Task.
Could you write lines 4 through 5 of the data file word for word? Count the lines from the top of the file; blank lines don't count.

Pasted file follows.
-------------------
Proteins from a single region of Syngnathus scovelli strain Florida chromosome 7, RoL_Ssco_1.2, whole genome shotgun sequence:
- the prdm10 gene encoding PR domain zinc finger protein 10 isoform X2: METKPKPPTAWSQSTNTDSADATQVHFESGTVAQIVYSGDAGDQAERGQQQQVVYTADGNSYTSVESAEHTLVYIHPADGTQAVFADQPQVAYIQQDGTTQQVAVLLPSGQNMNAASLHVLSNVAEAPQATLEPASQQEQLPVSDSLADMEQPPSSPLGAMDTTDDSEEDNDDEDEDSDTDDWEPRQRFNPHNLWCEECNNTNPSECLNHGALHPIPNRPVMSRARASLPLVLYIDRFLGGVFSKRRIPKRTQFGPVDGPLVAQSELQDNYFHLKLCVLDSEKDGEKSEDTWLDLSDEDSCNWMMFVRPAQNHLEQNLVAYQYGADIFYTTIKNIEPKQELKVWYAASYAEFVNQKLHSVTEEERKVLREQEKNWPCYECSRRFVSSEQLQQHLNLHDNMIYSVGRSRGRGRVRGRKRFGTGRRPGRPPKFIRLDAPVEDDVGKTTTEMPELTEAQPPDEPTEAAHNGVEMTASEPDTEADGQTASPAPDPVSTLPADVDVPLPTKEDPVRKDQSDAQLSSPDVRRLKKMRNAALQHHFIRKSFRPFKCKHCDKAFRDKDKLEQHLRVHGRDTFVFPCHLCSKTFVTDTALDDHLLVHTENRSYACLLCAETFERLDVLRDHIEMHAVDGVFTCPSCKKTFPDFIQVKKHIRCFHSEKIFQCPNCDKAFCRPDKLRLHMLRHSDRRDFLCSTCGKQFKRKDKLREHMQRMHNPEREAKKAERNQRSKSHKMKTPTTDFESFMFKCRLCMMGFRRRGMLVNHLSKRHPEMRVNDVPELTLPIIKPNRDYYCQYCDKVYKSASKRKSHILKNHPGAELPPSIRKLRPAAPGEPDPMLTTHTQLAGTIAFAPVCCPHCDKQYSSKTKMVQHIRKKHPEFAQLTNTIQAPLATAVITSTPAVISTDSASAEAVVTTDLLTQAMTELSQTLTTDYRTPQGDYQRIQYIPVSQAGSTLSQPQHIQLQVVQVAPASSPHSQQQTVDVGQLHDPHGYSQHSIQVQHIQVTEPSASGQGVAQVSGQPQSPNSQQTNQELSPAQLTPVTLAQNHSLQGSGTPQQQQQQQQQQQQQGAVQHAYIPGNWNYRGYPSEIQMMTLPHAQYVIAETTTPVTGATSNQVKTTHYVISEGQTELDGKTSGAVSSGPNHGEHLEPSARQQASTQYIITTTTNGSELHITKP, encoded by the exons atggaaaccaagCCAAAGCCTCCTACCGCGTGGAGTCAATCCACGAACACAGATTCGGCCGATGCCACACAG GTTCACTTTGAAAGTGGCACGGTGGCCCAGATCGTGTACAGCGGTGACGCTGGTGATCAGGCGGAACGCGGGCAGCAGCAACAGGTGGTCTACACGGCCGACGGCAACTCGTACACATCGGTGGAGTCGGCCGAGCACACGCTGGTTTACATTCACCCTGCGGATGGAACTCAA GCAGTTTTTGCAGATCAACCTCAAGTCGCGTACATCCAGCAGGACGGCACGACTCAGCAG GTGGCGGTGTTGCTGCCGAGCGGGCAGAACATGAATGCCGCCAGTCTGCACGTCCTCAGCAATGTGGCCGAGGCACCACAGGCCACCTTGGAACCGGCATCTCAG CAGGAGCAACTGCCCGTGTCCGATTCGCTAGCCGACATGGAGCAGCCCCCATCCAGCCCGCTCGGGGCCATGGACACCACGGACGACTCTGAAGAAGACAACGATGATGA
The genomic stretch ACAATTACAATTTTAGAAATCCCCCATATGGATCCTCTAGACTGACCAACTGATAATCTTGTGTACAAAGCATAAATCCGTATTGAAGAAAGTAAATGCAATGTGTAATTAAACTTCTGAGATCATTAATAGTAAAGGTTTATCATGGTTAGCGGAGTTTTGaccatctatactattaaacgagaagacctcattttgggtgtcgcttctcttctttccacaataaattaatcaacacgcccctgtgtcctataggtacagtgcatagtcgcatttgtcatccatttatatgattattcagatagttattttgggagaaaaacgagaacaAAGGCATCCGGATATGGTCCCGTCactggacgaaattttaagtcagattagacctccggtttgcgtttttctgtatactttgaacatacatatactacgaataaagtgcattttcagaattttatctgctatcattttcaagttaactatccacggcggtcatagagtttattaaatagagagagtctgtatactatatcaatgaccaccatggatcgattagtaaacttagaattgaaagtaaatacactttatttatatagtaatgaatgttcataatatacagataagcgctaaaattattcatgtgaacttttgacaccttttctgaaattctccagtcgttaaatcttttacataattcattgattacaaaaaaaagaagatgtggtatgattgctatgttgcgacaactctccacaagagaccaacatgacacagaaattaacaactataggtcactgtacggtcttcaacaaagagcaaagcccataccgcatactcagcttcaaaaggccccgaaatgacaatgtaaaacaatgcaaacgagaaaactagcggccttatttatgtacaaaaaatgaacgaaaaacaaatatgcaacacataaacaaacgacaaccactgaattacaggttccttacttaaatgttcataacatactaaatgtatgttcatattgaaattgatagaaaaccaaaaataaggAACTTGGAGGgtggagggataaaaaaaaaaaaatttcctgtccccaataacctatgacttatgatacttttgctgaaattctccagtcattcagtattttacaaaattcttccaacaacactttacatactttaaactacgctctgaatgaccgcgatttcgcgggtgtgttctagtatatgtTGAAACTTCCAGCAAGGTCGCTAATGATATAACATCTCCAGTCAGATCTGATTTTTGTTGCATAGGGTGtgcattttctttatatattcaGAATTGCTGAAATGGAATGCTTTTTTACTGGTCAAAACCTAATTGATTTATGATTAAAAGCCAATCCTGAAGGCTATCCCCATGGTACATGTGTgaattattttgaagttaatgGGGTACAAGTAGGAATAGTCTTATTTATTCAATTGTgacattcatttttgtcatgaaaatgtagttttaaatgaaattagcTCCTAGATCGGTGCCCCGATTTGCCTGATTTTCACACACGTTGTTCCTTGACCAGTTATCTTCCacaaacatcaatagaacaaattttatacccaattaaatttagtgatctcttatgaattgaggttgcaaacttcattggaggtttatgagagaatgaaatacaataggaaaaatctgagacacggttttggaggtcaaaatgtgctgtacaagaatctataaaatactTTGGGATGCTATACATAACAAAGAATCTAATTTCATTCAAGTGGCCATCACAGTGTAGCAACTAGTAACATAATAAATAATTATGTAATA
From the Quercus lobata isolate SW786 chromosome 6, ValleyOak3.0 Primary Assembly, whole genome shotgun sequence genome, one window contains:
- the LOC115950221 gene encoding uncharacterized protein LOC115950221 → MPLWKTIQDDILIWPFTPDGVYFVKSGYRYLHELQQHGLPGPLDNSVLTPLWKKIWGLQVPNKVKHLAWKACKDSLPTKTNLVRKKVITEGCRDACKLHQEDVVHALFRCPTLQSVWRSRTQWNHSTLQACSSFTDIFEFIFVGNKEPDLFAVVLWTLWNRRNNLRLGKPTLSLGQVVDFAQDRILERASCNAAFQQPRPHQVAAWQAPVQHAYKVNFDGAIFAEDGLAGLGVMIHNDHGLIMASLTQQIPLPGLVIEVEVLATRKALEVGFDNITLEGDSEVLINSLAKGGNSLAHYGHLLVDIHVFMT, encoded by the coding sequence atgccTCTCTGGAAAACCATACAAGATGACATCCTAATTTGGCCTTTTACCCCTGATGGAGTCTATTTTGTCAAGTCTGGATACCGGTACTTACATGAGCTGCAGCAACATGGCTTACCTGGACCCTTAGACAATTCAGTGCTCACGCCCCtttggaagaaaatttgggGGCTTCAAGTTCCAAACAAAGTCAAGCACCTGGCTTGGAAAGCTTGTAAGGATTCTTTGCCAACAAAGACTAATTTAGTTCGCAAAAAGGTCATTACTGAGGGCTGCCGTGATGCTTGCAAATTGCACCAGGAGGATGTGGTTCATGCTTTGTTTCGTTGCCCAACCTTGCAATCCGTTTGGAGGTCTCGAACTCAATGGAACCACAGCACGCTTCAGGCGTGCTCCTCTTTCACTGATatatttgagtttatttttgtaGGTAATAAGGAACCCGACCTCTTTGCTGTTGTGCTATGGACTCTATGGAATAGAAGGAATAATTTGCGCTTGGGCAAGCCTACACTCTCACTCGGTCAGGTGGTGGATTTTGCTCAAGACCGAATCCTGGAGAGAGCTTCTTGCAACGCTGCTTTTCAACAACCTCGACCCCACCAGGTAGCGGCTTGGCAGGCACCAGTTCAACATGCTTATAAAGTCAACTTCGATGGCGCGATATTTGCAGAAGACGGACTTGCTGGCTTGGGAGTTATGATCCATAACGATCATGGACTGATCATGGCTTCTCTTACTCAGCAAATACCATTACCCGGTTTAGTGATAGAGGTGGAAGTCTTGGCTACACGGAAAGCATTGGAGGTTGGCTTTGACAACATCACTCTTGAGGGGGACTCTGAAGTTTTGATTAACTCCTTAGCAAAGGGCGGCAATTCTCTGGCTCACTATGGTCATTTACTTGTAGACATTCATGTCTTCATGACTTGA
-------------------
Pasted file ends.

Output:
From the Quercus lobata isolate SW786 chromosome 6, ValleyOak3.0 Primary Assembly, whole genome shotgun sequence genome, one window contains:
- the LOC115950221 gene encoding uncharacterized protein LOC115950221 → MPLWKTIQDDILIWPFTPDGVYFVKSGYRYLHELQQHGLPGPLDNSVLTPLWKKIWGLQVPNKVKHLAWKACKDSLPTKTNLVRKKVITEGCRDACKLHQEDVVHALFRCPTLQSVWRSRTQWNHSTLQACSSFTDIFEFIFVGNKEPDLFAVVLWTLWNRRNNLRLGKPTLSLGQVVDFAQDRILERASCNAAFQQPRPHQVAAWQAPVQHAYKVNFDGAIFAEDGLAGLGVMIHNDHGLIMASLTQQIPLPGLVIEVEVLATRKALEVGFDNITLEGDSEVLINSLAKGGNSLAHYGHLLVDIHVFMT, encoded by the coding sequence atgccTCTCTGGAAAACCATACAAGATGACATCCTAATTTGGCCTTTTACCCCTGATGGAGTCTATTTTGTCAAGTCTGGATACCGGTACTTACATGAGCTGCAGCAACATGGCTTACCTGGACCCTTAGACAATTCAGTGCTCACGCCCCtttggaagaaaatttgggGGCTTCAAGTTCCAAACAAAGTCAAGCACCTGGCTTGGAAAGCTTGTAAGGATTCTTTGCCAACAAAGACTAATTTAGTTCGCAAAAAGGTCATTACTGAGGGCTGCCGTGATGCTTGCAAATTGCACCAGGAGGATGTGGTTCATGCTTTGTTTCGTTGCCCAACCTTGCAATCCGTTTGGAGGTCTCGAACTCAATGGAACCACAGCACGCTTCAGGCGTGCTCCTCTTTCACTGATatatttgagtttatttttgtaGGTAATAAGGAACCCGACCTCTTTGCTGTTGTGCTATGGACTCTATGGAATAGAAGGAATAATTTGCGCTTGGGCAAGCCTACACTCTCACTCGGTCAGGTGGTGGATTTTGCTCAAGACCGAATCCTGGAGAGAGCTTCTTGCAACGCTGCTTTTCAACAACCTCGACCCCACCAGGTAGCGGCTTGGCAGGCACCAGTTCAACATGCTTATAAAGTCAACTTCGATGGCGCGATATTTGCAGAAGACGGACTTGCTGGCTTGGGAGTTATGATCCATAACGATCATGGACTGATCATGGCTTCTCTTACTCAGCAAATACCATTACCCGGTTTAGTGATAGAGGTGGAAGTCTTGGCTACACGGAAAGCATTGGAGGTTGGCTTTGACAACATCACTCTTGAGGGGGACTCTGAAGTTTTGATTAACTCCTTAGCAAAGGGCGGCAATTCTCTGGCTCACTATGGTCATTTACTTGTAGACATTCATGTCTTCATGACTTGA